Legendary Duke men’s basketball coach Mike Krzyzewski will retire after the 2021-22 season, reports Stadium’s Jeff Goodman. The leading candidate to replace “Coach K” is assistant Jon Scheyer.
An announcement could be made as soon as Wednesday afternoon, according to Goodman.
Krzyzewski, who turned 74 in February, has led Duke to five NCAA Tournament victories, 12 Final Four appearances and 27 ACC titles in tournament and regular-season competition since taking over before the 1980-81 season.
It’s hard to believe that it has been more than 25 years since the world lost Jim Valvano to cancer. “Jimmy V” was one of sports’ true characters. He was a darn good coach who won one of the most memorable championship games in any sport and would ultimately carry the burden for a disease even after his death.
Valvano lived life to the fullest. He would coach in the same basketball triangle as legendary North Carolina head coach Dean Smith and upstart Duke head coach Mike Krzyzewski, but he was charismatic enough to separate himself from the two, yet win plenty of games as their equal. There aren’t many people you will meet in your life like Coach Valvano. The ESPYs speech has taken on a life of its own and has carried on the life and cause of Jimmy V. Here is a retrospective on the impact Valvano had on the world.
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Playing career at Rutgers
Jim Valvano played point guard for Rutgers University from 1964 to 1967. He shared a backcourt with Bob Lloyd, who would become an All-American in 1967. The Scarlet Knights finished in third place in the NIT that season. Valvano averaged 15.2 points per game in 74 games at Rutgers.
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Becoming a college head coach
In 1969, Valvano became head coach of Johns Hopkins for a season before leaving for an assistant job at Connecticut. But his only year at Johns Hopkins was the school’s first winning season in 24 seasons. Two years later, he would leave UConn to become the head coach at Bucknell for three years and then Iona. His pre-NC State coaching record was 138-97.
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Taking Iona to the NCAA Tournament
Iona made its first NCAA Tournament in 1979, Valvano’s third year at the helm. The Gaels went 23-6 and would lose their first round game against Penn, 73-69. Iona would have a better season in 1980, going 29-5 and beating Holy Cross in the NCAA Tournament before losing to Georgetown in the second round. That win over Holy Cross is still the Gaels only NCAA Tournament win in 13 tries. The 1979-1980 season would be his last in New Rochelle, New York as he would then take the NC State job.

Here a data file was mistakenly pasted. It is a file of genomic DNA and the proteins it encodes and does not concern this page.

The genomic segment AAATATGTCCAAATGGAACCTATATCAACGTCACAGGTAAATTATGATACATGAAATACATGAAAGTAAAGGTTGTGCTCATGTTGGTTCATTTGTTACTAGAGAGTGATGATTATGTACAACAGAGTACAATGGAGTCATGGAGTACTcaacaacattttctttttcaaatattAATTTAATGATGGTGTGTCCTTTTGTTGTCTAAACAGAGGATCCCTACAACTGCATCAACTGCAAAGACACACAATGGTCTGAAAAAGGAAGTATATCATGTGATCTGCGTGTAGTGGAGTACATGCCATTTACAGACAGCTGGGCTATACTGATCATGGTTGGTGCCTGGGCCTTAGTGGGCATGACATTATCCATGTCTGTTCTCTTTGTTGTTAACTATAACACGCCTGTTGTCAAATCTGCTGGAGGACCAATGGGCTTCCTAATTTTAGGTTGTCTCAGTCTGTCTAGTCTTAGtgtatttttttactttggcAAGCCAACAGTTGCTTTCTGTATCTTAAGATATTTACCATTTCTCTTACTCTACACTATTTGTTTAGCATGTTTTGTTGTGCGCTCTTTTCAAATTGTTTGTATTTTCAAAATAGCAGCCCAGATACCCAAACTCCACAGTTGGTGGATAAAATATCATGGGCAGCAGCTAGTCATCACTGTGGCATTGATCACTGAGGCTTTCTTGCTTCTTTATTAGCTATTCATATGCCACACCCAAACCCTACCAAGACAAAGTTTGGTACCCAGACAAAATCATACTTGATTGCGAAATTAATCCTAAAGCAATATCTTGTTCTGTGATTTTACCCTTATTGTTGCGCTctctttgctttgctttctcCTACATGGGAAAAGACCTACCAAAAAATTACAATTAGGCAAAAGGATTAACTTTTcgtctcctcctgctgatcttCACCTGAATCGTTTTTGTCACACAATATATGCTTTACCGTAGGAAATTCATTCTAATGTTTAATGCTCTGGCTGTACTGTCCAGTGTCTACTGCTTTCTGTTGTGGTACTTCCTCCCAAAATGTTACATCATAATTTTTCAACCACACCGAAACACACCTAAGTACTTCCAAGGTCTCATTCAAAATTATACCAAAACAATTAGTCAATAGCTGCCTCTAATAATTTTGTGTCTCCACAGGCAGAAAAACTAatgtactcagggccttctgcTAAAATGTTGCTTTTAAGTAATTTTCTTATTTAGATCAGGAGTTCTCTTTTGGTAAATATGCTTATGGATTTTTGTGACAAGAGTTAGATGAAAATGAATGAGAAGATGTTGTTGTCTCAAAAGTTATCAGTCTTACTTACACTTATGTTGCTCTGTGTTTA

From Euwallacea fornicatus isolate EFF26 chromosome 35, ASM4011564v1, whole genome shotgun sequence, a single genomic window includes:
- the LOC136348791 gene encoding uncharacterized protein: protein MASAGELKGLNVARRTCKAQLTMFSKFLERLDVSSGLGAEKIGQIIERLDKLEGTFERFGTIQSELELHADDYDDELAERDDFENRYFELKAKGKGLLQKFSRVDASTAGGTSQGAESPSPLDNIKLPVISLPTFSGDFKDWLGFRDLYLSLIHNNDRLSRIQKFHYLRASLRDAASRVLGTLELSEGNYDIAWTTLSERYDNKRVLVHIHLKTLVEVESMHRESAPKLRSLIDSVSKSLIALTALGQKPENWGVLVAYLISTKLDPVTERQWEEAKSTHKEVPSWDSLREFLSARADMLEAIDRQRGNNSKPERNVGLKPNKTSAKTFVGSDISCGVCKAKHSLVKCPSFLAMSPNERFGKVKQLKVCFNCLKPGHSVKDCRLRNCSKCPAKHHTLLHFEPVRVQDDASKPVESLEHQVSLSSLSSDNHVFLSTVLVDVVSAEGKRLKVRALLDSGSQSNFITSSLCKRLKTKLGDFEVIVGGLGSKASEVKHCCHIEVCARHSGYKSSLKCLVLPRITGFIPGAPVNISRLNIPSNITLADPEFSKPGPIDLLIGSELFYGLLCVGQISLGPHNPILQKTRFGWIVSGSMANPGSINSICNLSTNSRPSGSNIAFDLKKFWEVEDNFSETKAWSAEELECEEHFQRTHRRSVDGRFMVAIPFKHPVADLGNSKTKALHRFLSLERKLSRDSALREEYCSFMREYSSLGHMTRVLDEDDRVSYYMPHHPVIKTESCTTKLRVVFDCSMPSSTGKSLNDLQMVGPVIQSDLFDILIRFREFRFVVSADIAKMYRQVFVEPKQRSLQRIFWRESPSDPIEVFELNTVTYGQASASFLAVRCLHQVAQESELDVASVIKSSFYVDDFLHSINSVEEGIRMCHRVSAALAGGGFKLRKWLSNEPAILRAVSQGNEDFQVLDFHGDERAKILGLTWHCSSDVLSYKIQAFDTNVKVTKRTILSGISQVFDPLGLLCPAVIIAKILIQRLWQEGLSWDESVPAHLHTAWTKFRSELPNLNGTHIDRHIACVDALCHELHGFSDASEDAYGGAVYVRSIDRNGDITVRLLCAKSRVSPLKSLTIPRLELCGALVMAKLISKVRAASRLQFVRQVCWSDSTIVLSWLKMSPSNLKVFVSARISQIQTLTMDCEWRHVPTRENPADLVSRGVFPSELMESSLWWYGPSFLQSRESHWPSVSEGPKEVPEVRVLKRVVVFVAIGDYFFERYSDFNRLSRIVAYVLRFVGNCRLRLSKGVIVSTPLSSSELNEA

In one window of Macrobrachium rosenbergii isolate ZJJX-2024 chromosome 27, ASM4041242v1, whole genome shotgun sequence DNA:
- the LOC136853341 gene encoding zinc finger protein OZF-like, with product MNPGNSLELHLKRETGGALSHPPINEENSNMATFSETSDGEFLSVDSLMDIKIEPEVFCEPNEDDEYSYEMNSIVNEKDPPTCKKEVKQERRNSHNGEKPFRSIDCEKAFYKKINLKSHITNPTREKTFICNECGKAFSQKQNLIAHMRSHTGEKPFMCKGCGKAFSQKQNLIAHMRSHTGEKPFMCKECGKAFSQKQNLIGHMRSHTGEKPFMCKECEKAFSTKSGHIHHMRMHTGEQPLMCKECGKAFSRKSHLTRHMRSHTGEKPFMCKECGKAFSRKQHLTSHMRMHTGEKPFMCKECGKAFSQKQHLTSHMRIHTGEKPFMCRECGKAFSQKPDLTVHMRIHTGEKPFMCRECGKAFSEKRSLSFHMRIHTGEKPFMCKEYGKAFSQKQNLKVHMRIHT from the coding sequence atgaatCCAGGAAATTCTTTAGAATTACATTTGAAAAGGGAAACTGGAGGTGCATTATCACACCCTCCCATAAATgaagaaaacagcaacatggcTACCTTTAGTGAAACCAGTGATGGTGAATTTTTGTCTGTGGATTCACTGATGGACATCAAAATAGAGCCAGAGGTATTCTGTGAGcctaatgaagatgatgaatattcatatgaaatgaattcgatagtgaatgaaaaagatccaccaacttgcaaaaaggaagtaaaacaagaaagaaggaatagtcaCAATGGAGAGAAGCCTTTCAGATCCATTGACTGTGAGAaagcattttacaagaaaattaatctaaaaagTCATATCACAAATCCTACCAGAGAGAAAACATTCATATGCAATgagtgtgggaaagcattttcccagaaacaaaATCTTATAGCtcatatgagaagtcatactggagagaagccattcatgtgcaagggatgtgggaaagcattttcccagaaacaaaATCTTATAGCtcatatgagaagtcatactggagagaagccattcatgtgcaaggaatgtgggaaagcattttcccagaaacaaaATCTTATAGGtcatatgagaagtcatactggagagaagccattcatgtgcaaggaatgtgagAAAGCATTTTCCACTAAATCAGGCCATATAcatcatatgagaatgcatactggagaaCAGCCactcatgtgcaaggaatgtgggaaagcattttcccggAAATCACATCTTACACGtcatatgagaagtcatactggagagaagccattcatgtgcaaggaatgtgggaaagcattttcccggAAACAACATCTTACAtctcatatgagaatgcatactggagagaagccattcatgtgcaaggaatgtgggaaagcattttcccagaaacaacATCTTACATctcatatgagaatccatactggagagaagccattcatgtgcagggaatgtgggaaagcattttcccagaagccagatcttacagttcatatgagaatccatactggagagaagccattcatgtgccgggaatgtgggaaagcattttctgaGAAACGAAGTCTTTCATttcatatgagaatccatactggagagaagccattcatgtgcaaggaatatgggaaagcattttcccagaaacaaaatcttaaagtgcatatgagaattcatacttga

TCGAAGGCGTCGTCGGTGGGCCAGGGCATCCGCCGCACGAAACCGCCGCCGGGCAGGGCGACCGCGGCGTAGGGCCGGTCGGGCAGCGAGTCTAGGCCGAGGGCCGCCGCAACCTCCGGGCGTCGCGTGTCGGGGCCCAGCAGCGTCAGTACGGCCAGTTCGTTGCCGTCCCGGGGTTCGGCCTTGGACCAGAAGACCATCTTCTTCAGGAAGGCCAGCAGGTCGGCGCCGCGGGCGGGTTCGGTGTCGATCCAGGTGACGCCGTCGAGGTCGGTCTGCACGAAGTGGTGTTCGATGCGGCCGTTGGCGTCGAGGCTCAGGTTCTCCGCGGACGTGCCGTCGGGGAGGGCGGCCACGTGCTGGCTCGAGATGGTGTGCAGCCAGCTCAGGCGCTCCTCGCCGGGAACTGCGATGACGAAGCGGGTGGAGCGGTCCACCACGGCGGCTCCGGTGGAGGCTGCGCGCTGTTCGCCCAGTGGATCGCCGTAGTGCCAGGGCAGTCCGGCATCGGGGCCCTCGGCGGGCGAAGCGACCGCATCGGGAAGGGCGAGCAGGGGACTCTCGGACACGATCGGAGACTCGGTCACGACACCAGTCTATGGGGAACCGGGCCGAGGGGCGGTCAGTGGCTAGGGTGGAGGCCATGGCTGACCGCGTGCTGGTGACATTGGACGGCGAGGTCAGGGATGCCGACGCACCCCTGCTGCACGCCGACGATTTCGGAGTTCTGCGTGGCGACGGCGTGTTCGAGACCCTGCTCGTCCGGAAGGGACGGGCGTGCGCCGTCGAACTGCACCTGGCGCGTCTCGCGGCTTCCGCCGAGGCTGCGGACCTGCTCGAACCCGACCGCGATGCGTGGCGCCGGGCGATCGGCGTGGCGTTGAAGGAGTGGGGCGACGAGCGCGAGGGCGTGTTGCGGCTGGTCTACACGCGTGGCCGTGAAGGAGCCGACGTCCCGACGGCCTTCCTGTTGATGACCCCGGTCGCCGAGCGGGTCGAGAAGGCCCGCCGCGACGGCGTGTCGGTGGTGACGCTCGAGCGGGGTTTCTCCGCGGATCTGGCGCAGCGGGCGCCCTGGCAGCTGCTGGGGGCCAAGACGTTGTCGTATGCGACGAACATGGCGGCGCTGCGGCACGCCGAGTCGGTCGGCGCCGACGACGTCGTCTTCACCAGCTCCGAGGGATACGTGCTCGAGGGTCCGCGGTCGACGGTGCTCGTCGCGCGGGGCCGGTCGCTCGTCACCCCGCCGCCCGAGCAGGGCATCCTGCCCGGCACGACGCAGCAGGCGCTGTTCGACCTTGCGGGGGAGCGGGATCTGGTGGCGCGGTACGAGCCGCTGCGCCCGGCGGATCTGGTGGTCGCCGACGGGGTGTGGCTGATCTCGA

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NC State head coach
When Norm Sloan left North Carolina State for the Florida job after the 1979-1980 season, Valvano took the gig. That began a 10-year run that netted 209 wins, seven NCAA Tournament appearances, two ACC regular-season titles and two ACC Tournament championships. The relevance of the Wolfpack mixed with the successes of North Carolina and Duke made the Triangle a hoops haven.
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1983 ACC Championship
The Wolfpack’s run to the 1983 ACC Tournament Championship is one of the most impressive feats in ACC history. NC State was a No. 4 seed in the ACC and was not a safe bet to make the upcoming NCAA Tournament. The Wolfpack squeaked by Wake Forest, 71-70, in the first round. They would take on Michael Jordan, Sam Perkins and the rival North Carolina Tar Heels in the semifinals and would beat the eighth-ranked Heels in overtime, 91-84. In the title game, NC State would topple Ralph Sampson and fourth-ranked Virginia, 81-78. Three tough wins against some of the nation’s best teams would guarantee the Pack a spot in the tournament.
Roy Williams has retired after 33 years as a head coach with the last 18 being at North Carolina. He won three national championships and five Final Fours during his time in Chapel Hill, so the shoes that need to be filled are humongous. Who could possibly come in and replace one of the best coaches of all time?
There is a long line of people who would love to have one of the greatest jobs in college basketball. The tradition, the brand, the conference, the recruiting area, the resources, and the Michael Jordan all make Carolina one of the most desirable places to coach. At issue is which direction does the university go for a new coach? For a program that is about family, there is a feeling that the school may look to either promote from within or hire a coach with ties to the program. There’s also the thinking that this job doesn’t open up very often (only four coaches over the last 60 years) so you go after the biggest fish you can find.
This all makes for one of the most fascinating coaching searches in quite some time. Here are a sweet sixteen list of candidates for the North Carolina men’s basketball job:
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Wes Miller, UNC Greensboro head coach